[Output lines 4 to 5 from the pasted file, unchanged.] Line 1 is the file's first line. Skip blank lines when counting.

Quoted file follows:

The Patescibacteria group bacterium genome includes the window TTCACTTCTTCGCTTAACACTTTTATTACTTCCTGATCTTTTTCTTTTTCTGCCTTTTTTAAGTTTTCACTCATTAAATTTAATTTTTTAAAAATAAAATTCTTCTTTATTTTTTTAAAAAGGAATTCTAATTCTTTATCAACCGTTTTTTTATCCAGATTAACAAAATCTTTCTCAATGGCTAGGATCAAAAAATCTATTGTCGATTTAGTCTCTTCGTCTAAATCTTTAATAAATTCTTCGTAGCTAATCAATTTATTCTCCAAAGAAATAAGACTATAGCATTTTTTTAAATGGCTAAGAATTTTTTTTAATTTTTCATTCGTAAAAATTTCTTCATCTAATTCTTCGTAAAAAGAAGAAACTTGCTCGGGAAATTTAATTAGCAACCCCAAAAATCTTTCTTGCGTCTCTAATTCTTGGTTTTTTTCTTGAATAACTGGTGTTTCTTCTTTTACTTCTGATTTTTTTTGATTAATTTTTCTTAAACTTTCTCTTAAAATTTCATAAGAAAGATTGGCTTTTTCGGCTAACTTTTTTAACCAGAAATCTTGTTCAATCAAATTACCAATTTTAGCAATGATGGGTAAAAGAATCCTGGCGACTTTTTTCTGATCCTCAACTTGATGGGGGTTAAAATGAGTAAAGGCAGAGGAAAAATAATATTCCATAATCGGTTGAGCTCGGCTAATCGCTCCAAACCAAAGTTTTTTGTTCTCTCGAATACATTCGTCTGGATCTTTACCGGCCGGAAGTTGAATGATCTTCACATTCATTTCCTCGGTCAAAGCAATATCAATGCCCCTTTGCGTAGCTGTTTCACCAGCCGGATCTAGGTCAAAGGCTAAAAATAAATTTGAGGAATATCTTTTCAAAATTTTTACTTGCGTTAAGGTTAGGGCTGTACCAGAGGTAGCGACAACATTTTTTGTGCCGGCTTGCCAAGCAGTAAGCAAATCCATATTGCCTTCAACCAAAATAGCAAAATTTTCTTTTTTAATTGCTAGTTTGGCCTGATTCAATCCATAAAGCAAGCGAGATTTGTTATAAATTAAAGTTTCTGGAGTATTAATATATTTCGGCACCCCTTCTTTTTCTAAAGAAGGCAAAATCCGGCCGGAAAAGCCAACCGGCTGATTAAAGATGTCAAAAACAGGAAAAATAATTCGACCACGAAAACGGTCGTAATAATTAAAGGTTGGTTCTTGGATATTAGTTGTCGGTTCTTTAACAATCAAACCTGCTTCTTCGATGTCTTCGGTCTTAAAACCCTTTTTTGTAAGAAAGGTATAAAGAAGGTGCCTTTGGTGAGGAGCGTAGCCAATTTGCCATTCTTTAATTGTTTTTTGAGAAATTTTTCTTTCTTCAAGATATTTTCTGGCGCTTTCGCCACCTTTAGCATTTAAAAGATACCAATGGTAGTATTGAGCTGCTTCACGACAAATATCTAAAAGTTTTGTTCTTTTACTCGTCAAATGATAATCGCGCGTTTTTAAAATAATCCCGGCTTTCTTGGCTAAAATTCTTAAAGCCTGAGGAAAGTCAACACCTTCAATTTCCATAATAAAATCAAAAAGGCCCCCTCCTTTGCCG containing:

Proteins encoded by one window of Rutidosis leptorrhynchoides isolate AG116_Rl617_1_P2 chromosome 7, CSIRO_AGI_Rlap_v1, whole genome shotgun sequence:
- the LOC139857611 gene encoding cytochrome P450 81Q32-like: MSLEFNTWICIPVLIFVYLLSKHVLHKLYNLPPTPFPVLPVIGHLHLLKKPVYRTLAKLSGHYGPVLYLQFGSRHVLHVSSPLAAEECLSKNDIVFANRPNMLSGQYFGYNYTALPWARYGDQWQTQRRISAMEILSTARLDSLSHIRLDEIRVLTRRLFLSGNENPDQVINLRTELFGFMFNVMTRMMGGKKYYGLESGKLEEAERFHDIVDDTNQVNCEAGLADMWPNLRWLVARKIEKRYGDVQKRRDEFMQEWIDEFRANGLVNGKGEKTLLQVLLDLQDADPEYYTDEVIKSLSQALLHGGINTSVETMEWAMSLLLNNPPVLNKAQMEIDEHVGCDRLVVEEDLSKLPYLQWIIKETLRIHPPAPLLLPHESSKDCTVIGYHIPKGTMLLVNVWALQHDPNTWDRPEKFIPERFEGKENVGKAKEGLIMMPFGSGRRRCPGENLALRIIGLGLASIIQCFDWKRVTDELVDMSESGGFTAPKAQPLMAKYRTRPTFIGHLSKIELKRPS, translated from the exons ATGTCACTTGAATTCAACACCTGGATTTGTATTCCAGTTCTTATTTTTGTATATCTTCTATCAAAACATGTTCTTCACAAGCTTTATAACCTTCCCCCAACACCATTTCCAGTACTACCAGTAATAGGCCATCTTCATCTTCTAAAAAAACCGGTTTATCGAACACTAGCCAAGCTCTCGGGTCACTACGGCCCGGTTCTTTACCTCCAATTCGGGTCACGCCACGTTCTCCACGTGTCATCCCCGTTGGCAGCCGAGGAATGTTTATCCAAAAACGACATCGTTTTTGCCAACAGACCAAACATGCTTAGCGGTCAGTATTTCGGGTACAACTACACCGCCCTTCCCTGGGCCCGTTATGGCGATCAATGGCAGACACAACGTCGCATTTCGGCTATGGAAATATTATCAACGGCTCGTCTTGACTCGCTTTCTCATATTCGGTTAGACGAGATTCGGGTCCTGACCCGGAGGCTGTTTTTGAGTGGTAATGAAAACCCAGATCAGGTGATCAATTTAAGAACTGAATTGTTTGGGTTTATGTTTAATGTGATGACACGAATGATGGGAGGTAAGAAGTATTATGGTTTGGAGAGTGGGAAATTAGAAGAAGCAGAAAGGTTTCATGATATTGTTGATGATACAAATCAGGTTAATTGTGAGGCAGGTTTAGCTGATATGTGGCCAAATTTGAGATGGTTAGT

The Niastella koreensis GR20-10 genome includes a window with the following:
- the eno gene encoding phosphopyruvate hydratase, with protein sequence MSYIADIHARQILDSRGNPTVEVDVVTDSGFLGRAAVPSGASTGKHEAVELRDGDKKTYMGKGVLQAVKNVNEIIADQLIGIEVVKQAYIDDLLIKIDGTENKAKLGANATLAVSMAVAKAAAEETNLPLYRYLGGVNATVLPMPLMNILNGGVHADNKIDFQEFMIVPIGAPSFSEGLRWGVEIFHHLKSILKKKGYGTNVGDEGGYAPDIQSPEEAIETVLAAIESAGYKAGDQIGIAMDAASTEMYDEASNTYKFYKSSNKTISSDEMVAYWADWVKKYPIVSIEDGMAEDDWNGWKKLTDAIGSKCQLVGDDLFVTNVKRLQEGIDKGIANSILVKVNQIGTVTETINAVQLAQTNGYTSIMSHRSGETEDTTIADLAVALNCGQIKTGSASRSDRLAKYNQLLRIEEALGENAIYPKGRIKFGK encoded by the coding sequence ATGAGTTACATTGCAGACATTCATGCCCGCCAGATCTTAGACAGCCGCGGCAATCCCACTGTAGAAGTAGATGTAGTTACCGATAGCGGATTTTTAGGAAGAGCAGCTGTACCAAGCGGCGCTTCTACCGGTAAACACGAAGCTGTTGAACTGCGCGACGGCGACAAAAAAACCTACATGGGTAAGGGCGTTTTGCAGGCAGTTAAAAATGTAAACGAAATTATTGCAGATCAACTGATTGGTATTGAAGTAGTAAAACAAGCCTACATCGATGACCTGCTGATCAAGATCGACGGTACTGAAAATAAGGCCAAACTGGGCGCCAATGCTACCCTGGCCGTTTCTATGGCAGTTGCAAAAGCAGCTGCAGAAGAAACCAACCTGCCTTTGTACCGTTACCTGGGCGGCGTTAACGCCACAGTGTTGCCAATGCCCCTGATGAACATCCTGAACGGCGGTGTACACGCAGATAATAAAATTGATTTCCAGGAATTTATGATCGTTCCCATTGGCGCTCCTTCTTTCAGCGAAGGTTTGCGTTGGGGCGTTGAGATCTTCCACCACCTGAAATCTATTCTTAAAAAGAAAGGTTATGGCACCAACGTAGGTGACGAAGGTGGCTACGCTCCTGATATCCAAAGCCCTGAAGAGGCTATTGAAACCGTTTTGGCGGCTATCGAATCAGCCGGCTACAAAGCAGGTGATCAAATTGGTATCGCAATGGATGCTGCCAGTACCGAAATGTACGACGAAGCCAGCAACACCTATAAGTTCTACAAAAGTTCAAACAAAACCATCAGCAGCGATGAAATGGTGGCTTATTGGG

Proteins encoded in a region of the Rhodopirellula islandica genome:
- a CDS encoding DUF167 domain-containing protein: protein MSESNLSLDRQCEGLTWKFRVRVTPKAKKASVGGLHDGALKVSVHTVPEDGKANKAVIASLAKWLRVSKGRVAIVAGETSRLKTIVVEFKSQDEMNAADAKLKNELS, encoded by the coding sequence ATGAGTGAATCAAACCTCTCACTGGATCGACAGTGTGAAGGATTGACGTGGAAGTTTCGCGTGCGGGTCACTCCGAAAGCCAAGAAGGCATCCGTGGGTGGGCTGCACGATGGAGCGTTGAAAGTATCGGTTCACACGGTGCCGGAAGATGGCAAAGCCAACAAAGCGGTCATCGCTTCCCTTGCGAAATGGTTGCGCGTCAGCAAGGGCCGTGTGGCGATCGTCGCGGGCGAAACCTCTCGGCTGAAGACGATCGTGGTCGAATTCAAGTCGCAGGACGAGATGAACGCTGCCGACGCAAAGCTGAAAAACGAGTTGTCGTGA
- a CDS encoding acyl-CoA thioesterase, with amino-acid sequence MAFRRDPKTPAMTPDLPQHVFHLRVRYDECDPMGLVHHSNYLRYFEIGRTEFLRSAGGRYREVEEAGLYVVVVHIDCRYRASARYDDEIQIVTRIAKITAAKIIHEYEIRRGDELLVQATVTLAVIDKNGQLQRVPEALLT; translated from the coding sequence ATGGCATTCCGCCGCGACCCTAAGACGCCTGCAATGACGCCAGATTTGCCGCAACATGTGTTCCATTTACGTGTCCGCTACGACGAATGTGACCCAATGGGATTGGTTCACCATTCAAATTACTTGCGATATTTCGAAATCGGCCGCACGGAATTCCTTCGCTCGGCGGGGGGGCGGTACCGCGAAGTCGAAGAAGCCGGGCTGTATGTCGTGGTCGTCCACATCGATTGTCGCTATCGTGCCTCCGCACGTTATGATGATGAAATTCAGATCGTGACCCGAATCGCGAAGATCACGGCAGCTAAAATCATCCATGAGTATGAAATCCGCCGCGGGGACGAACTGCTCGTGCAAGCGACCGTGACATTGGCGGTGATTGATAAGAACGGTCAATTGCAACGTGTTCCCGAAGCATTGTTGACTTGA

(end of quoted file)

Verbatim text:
The Niastella koreensis GR20-10 genome includes a window with the following:
- the eno gene encoding phosphopyruvate hydratase, with protein sequence MSYIADIHARQILDSRGNPTVEVDVVTDSGFLGRAAVPSGASTGKHEAVELRDGDKKTYMGKGVLQAVKNVNEIIADQLIGIEVVKQAYIDDLLIKIDGTENKAKLGANATLAVSMAVAKAAAEETNLPLYRYLGGVNATVLPMPLMNILNGGVHADNKIDFQEFMIVPIGAPSFSEGLRWGVEIFHHLKSILKKKGYGTNVGDEGGYAPDIQSPEEAIETVLAAIESAGYKAGDQIGIAMDAASTEMYDEASNTYKFYKSSNKTISSDEMVAYWADWVKKYPIVSIEDGMAEDDWNGWKKLTDAIGSKCQLVGDDLFVTNVKRLQEGIDKGIANSILVKVNQIGTVTETINAVQLAQTNGYTSIMSHRSGETEDTTIADLAVALNCGQIKTGSASRSDRLAKYNQLLRIEEALGENAIYPKGRIKFGK encoded by the coding sequence ATGAGTTACATTGCAGACATTCATGCCCGCCAGATCTTAGACAGCCGCGGCAATCCCACTGTAGAAGTAGATGTAGTTACCGATAGCGGATTTTTAGGAAGAGCAGCTGTACCAAGCGGCGCTTCTACCGGTAAACACGAAGCTGTTGAACTGCGCGACGGCGACAAAAAAACCTACATGGGTAAGGGCGTTTTGCAGGCAGTTAAAAATGTAAACGAAATTATTGCAGATCAACTGATTGGTATTGAAGTAGTAAAACAAGCCTACATCGATGACCTGCTGATCAAGATCGACGGTACTGAAAATAAGGCCAAACTGGGCGCCAATGCTACCCTGGCCGTTTCTATGGCAGTTGCAAAAGCAGCTGCAGAAGAAACCAACCTGCCTTTGTACCGTTACCTGGGCGGCGTTAACGCCACAGTGTTGCCAATGCCCCTGATGAACATCCTGAACGGCGGTGTACACGCAGATAATAAAATTGATTTCCAGGAATTTATGATCGTTCCCATTGGCGCTCCTTCTTTCAGCGAAGGTTTGCGTTGGGGCGTTGAGATCTTCCACCACCTGAAATCTATTCTTAAAAAGAAAGGTTATGGCACCAACGTAGGTGACGAAGGTGGCTACGCTCCTGATATCCAAAGCCCTGAAGAGGCTATTGAAACCGTTTTGGCGGCTATCGAATCAGCCGGCTACAAAGCAGGTGATCAAATTGGTATCGCAATGGATGCTGCCAGTACCGAAATGTACGACGAAGCCAGCAACACCTATAAGTTCTACAAAAGTTCAAACAAAACCATCAGCAGCGATGAAATGGTGGCTTATTGGG